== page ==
Jordanian king urges Obama to take more forceful role in Israeli-Palestinian peace process.
By JERUSALEM POST STAFFPublished: APRIL 26, 2009 20:15Advertisement
Jordan's king urged President Barack Obama Sunday to take a more forceful role in the peace process between Israelis and Palestinians, warning of a new Mideast war if there is no significant progress in the next 18 months.
Speaking to NBC's "Meet the Press," King Abdullah described the Israeli-Palestinian dispute as the core problem of the region and solving it would help the US in dealing with Iran and combatting the appeal of radical Islamic groups like Al-Qaida.
"In the next 18 months, if we don't move the process forward, and bring people to the negotiation table, there will be another conflict between Israel and another protagonist," he said in the interview recorded in Washington on Friday.
"If it's left to the players, the Israelis and the Palestinians by themselves, we're not going to get anywhere - it can only happen if there is an American umbrella with a determined American president," he added.
Jordan is one of two Arab countries that have signed a peace treaty with Israel and is a strong US ally in the region. The majority of the country's citizens are also of Palestinian origin, making it very interested in the ongoing peace talks.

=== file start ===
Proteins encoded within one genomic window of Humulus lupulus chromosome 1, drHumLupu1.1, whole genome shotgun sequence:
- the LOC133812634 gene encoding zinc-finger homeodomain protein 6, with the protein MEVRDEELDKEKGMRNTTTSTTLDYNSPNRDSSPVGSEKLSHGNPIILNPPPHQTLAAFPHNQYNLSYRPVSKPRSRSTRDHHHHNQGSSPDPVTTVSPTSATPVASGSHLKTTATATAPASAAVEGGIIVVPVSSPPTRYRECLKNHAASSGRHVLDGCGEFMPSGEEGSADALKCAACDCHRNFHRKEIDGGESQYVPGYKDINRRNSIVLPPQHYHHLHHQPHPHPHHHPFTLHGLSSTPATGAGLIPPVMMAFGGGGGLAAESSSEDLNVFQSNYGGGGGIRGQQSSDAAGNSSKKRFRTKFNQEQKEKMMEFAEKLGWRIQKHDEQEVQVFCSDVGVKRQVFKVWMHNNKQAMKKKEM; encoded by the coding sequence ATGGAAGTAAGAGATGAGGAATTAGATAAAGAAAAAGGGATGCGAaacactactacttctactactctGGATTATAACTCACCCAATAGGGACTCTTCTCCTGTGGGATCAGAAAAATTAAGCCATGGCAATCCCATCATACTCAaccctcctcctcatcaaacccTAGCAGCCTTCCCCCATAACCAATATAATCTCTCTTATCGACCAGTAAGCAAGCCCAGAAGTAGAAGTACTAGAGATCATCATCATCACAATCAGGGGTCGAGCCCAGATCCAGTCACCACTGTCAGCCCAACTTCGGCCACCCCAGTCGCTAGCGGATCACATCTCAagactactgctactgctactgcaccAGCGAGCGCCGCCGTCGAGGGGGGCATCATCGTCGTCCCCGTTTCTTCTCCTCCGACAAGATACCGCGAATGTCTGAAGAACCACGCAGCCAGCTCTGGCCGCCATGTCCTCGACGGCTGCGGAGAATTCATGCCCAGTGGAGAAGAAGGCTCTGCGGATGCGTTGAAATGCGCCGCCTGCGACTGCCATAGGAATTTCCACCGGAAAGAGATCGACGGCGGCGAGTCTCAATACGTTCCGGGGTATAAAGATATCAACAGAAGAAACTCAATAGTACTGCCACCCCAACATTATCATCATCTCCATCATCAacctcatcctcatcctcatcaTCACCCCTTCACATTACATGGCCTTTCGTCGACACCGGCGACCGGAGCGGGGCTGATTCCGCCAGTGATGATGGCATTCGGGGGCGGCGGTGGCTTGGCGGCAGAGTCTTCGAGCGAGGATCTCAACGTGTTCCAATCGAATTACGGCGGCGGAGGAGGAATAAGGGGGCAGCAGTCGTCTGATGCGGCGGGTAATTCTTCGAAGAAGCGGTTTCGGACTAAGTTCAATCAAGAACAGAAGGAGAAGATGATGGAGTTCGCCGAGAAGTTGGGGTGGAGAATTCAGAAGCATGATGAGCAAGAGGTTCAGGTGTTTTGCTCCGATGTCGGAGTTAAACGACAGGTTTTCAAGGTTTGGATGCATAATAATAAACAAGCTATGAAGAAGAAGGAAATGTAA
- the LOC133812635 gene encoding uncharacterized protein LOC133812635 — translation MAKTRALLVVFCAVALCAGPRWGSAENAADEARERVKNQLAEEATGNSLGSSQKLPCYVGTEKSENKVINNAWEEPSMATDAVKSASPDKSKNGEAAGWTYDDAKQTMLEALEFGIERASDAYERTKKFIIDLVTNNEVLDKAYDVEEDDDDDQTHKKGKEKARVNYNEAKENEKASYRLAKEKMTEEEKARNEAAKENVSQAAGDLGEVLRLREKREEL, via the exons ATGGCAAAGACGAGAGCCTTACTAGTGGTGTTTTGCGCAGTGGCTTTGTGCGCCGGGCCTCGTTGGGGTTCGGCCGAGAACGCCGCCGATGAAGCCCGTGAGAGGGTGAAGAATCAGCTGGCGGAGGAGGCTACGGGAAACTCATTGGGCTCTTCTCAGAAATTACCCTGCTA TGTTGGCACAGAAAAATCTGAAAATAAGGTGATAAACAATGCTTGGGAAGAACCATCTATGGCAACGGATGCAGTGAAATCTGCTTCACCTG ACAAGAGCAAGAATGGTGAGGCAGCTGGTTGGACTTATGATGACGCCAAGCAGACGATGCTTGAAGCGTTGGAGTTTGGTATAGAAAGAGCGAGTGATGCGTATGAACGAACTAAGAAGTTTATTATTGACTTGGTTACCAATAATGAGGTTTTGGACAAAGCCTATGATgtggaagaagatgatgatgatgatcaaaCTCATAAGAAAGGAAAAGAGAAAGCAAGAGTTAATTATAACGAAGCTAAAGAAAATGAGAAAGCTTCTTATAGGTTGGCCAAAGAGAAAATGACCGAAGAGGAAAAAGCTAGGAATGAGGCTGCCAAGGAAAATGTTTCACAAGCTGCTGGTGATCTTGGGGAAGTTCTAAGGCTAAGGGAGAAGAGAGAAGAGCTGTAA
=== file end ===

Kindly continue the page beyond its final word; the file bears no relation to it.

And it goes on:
Israeli-Palestinian peace talks, relaunched in late 2007, have made little visible progress - in part due to Palestinian infighting.
A Palestinian state alongside Israel is the centerpiece of US peace efforts in the region.
The king also addressed the use of torture, acknowledging that he had heard in the press that it was being used by United States, but denying allegations that Jordan was involved.
Human Rights Watch, among other groups, has issued reports alleging that the Jordanian intelligence service brutally interrogated detainees on behalf of the CIA.
Instead, Abdullah said his intelligence services specialized in turning enemy agents and using them as informants.
"I think that we have been very smart in being intelligent (and) convincing operatives that we have come across to end up working for us - and you can't do that when it comes to torture," he said.
The king also noted that Obama had substantially improved the image of the United States in the region.
"America is providing a new image of how things should be done and I think the world has a belief in the president," he said.
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